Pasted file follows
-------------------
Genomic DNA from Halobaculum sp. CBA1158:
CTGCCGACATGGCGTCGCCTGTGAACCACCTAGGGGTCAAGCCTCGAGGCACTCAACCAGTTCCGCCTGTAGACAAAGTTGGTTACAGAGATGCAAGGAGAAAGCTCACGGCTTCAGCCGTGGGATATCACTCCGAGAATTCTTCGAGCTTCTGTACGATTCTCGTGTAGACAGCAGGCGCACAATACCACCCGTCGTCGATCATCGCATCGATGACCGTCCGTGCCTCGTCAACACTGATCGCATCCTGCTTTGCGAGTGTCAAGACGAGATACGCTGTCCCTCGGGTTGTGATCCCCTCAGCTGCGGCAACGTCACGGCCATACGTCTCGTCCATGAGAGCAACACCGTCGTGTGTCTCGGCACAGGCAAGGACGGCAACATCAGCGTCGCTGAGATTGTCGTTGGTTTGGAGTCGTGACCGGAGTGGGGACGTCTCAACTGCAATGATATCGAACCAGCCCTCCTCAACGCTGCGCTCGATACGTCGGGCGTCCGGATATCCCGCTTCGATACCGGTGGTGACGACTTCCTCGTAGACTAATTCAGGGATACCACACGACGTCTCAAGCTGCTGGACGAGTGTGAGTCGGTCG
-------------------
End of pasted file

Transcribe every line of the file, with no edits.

Genomic DNA from Halobaculum sp. CBA1158:
CTGCCGACATGGCGTCGCCTGTGAACCACCTAGGGGTCAAGCCTCGAGGCACTCAACCAGTTCCGCCTGTAGACAAAGTTGGTTACAGAGATGCAAGGAGAAAGCTCACGGCTTCAGCCGTGGGATATCACTCCGAGAATTCTTCGAGCTTCTGTACGATTCTCGTGTAGACAGCAGGCGCACAATACCACCCGTCGTCGATCATCGCATCGATGACCGTCCGTGCCTCGTCAACACTGATCGCATCCTGCTTTGCGAGTGTCAAGACGAGATACGCTGTCCCTCGGGTTGTGATCCCCTCAGCTGCGGCAACGTCACGGCCATACGTCTCGTCCATGAGAGCAACACCGTCGTGTGTCTCGGCACAGGCAAGGACGGCAACATCAGCGTCGCTGAGATTGTCGTTGGTTTGGAGTCGTGACCGGAGTGGGGACGTCTCAACTGCAATGATATCGAACCAGCCCTCCTCAACGCTGCGCTCGATACGTCGGGCGTCCGGATATCCCGCTTCGATACCGGTGGTGACGACTTCCTCGTAGACTAATTCAGGGATACCACACGACGTCTCAAGCTGCTGGACGAGTGTGAGTCGGTCG